by John Farley
The year I was alone in London, I frequented a pub called The George Tavern two blocks from my flat. I used to drink there with a guy named Harry Diamond. Harry possessed nearly a century of wisdom, which I caught only a third of on account of his thick cockney accent, which he spoke with half his teeth missing.
The George had an outdoor courtyard overlooking The Thames. Even with the river smell, most nights the courtyard was occupied by at least a few pretty women. That’s where Harry sat. London girls were all wearing beehive hairdos then. They’d come over and kiss him on the cheek and he’d stare at their breasts while they flirted with him. One of Harry’s girlfriends called him the lifelong bachelor. When I asked him why he’d never married, he answered, ‘Some do, some don’t.’
Later, one of the bartenders told me that Harry had been a famous street photographer in the sixties. His best friend was the painter, Lucien Freud, but they’d had a falling out sometime in the past. That’s what he’d heard.
After a couple months of talking to Harry and his women, the staff of The George started letting me hang around after hours with the regulars. There were a lot of regulars. This Jamaican guy used to break me off a small brick of hash if I listened to his stories about his time in the Royal Navy. Really it was just one story, a long story, told primarily in the form of a list of the places he’d been stationed. But he spoke in this deep bass enriched by decades of smoking. Even “Alberta, Diego Garcia, Gibraltar” sounded like they came from the voice of a Jamaican God.
Early one morning toward the end of my time abroad, I found myself The George’s sole remaining patron. I’d been talking all night with the two bartenders. My favorites, Liz and Frank. They were married. Both were in their 30’s but they’d met a decade earlier in their careers as George bartenders.
Frank told me the pub was over 300 years old. Since I’d managed to drink beer longer than anyone else that night, he suggested I get a private tour. They took me down to the basement and showed me a tunnel in the wall, about six feet in circumference and pitch black inside. Liz said it was walled off at the other end, but it once led to the Limehouse Docks, where street urchins were paid to steal barrels of imported beer. Frank told me about the old Stepney night club, an abandoned building behind the bar. He said it was where the band Pulp filmed the video for the song “Common People,” set in an old disco, with a grid floor of translucent tiles illuminated by changing colored lights. They had the key. I couldn’t see anything at first. The overhead lights and the floor turned on at the same time. In the middle of the floor, on its back, lay a white taxidermy owl. I screamed, so did Liz and Frank. They didn’t know where it came from. Upon closer inspection, it was an immaculate specimen. Expertly stuffed, in our judgment. Its black eyes reflected the shifting streams of red and blue light from the ceiling. Rays of yellow, pink and a darker blue light shot through the feathers in its wingspan, even from the darkness down its open beak.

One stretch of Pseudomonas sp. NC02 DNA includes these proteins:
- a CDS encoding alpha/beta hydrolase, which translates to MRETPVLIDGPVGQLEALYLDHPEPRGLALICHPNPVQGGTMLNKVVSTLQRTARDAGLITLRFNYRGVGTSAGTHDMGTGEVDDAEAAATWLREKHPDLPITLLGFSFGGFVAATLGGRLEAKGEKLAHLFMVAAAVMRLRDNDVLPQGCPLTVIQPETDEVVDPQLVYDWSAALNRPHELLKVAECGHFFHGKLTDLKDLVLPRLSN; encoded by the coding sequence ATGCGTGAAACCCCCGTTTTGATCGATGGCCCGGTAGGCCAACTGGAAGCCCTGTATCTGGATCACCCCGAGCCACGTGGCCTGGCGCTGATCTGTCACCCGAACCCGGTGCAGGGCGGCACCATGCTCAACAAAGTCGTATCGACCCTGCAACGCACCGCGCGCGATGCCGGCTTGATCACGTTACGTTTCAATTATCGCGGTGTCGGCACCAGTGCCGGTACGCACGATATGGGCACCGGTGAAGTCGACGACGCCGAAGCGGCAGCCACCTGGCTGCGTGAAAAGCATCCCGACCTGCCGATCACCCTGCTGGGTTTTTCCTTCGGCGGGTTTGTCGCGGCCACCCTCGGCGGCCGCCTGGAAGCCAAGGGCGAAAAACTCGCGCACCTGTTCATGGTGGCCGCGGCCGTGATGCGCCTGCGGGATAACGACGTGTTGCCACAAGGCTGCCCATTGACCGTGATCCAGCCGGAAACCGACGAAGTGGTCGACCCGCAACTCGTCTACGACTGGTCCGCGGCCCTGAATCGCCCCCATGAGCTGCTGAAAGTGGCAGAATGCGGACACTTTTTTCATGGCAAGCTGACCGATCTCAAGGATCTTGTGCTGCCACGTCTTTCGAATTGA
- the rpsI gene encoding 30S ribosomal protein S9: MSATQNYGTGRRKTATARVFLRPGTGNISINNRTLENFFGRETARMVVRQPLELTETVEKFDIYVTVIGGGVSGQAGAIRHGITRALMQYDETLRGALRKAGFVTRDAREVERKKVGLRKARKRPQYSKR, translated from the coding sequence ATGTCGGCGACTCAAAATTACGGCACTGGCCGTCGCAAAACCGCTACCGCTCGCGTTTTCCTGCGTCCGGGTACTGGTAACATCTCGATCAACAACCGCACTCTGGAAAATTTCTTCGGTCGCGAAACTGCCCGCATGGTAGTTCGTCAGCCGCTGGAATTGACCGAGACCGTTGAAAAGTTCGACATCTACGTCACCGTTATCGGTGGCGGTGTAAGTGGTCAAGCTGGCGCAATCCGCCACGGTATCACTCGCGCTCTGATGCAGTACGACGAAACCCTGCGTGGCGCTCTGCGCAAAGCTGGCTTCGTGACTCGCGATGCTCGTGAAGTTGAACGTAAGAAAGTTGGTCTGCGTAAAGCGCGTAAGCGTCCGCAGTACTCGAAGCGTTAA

I heard Harry died a few years after I went back to America, but you can still seem him. He’s in The Tate Modern, where he’s the subject of Freud’s painting, Interior at Paddington. He’s younger than I knew him, like a son of the man. He’s standing on a red rug by a window on a gray day, clenching something we can’t see in his right hand and holding an unlit cigarette in the other. He’s looking at a small potted palm tree, in the foreground, on the edge of the rug. Maybe he’s having some kind of revelation, as if the palm tree also looks.
About the authorJohn Farley is a poet and writer from Baltimore. He co-edits the journal Call of the Void.